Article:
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Mitosis Meiosis Essay Research Paper Mitosis evolved

Mitosis Meiosis Essay, Research Paper Mitosis evolved in complex plants and animals for growth and repair. Mitosis, the division of a cell resulting in two identical daughter cells, prolongs an organism s life by

Mitosis Meiosis Essay, Research Paper

Mitosis evolved in complex plants and animals for growth and repair. Mitosis, the

division of a cell resulting in two identical daughter cells, prolongs an organism s life by

replacing old, dead, and damaged cells. In complex animals and plants, mitosis occurs

everywhere, except sex cells.

Meiosis evolved in complex plants and animals to increase variation in offspring

and to maintain the number of chromosomes from generation to generation. Meiosis

occurs in the sex cells of organisms, specifically the ovaries and testes in animals, and in

the pollen and ovules of plants.

In an organism where n=8, the process of mitosis would be the following: In

interphase, the DNA would replicate, resulting in 16 chromosomes. In prophase, two

centrioles would move to the poles, the spindle starts to form, the nucleolus and nuclear

membrane disappear, and the kinetochore fibers attach to the chinetochores. During

metaphase, the chromosomes line up at the equator. In anaphase, the centromere splits,

and the chromosomes move to the opposite poles (8 to each pole), pulled by the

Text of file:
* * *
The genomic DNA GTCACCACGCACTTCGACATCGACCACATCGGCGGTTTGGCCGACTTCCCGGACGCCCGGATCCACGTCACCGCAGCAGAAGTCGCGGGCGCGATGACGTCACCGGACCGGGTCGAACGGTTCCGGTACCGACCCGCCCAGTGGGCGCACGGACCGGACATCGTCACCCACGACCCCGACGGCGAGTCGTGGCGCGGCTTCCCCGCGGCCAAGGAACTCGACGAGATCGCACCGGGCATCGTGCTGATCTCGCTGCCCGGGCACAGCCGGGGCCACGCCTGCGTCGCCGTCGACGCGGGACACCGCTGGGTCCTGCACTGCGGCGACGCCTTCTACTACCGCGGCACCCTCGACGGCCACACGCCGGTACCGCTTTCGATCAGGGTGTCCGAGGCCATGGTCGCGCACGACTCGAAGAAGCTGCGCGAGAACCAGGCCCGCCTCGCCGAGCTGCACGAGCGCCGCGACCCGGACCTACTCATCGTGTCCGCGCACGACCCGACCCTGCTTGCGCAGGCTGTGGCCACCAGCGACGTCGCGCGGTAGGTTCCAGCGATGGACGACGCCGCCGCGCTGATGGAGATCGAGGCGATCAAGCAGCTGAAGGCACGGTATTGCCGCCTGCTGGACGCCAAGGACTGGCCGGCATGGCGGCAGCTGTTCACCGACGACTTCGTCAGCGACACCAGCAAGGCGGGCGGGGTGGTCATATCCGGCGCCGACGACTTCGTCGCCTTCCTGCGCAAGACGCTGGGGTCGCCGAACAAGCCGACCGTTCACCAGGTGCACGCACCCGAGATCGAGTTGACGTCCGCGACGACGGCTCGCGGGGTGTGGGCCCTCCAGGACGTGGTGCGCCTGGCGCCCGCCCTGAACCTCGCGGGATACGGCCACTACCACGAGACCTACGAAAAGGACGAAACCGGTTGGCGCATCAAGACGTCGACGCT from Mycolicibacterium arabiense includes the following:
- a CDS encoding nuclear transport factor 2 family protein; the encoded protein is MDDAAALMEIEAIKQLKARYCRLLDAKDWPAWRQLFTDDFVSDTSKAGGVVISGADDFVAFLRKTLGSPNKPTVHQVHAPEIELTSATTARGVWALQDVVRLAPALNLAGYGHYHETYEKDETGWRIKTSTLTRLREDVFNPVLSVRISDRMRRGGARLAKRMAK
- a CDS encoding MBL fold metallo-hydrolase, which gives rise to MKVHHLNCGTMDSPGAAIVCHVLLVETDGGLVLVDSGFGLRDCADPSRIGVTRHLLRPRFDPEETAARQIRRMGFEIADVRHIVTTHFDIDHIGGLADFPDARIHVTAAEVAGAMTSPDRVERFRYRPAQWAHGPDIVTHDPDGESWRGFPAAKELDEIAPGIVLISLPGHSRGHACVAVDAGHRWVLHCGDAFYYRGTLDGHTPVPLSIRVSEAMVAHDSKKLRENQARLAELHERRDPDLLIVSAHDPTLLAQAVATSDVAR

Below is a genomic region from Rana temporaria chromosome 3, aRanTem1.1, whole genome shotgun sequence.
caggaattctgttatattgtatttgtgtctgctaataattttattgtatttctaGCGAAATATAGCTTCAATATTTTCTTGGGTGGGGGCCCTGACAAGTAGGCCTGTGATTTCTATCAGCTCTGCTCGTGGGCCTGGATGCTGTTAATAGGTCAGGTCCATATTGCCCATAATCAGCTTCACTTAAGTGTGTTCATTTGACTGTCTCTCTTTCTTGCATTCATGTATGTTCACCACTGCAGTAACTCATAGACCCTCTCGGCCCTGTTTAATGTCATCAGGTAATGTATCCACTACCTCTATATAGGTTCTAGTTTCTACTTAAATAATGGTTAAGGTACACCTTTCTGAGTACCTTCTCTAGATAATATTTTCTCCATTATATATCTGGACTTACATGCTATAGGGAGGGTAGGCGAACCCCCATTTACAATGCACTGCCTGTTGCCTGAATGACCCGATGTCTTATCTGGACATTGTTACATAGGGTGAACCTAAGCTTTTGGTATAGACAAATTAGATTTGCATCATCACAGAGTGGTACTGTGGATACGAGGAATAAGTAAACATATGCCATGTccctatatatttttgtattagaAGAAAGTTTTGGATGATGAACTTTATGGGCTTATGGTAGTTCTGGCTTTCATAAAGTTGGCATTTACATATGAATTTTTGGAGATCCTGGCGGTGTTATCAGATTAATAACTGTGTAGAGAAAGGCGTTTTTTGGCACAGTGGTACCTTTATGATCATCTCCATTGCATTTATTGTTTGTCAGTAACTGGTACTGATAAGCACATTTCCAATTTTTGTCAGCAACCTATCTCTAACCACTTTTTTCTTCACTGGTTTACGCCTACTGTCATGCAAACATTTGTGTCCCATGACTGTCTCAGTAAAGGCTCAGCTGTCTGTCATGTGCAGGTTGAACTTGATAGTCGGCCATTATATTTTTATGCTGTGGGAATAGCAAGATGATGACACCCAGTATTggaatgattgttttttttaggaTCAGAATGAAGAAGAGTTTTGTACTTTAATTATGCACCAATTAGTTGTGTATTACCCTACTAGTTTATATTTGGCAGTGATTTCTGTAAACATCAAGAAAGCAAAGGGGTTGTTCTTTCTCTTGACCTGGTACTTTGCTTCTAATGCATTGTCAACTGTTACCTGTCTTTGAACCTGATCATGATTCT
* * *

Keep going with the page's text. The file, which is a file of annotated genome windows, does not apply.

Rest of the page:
kinetochore fibers on the spindle. Lastly, during telophase, the spindle disappears, the

nucleolus and nuclear membrane reappear, and the cell separates resulting in two new

cells, exactly like the parent cell, each with 8 chromosomes.

Meiosis in an organism where n=8 would be the following: During interphase I,

the 16 chromosomes (2n=16) replicate to 32 chromosomes. In prophase I, centrioles

would move to the poles, the spindle starts to form, the nucleolus and nuclear membrane

disappear, and the kinetochore fibers attach to the chinetochores. Most importantly, the

pairing of homologous chromosomes and crossing over takes place. This step is very

important in creating variation among offspring. Next, the homologous pairs line up at

the equator in metaphase I. In anaphase I, the homologues, each consisting of two sister

chomatids separate, however the sister chromatids do not separate. During telophase I,

the spindle disappears, the nucleolus and nuclear membrane reappear, and the cell

separates resulting in two new cells, with different parts of each parent cell, each with 16

chromosomes. Within interphase II, cytokenesis occurs, and the cell is split in two.

Meiosis II closely resembles mitosis, except that the DNA does not replicate at

interphase. During prophase II, the nucleolus and nuclear membrane disappear, and

spindle fibers begin to appear. During metaphase, the chromosomes line up at the

equator. At anaphase II, the sister chromatids separate from each other. And in telophase

II, the spindle disappears, the nucleolus and nuclear membrane reappear, and the cells

separate resulting in four new cells, each with 8 chromosomes.

The major differences between mitosis and meiosis is that mitosis results in two

daughter cells exactly like the parent, whereas meiosis is sexual reproduction, resulting in

4 daughter cells that have a combination traits from both parents.

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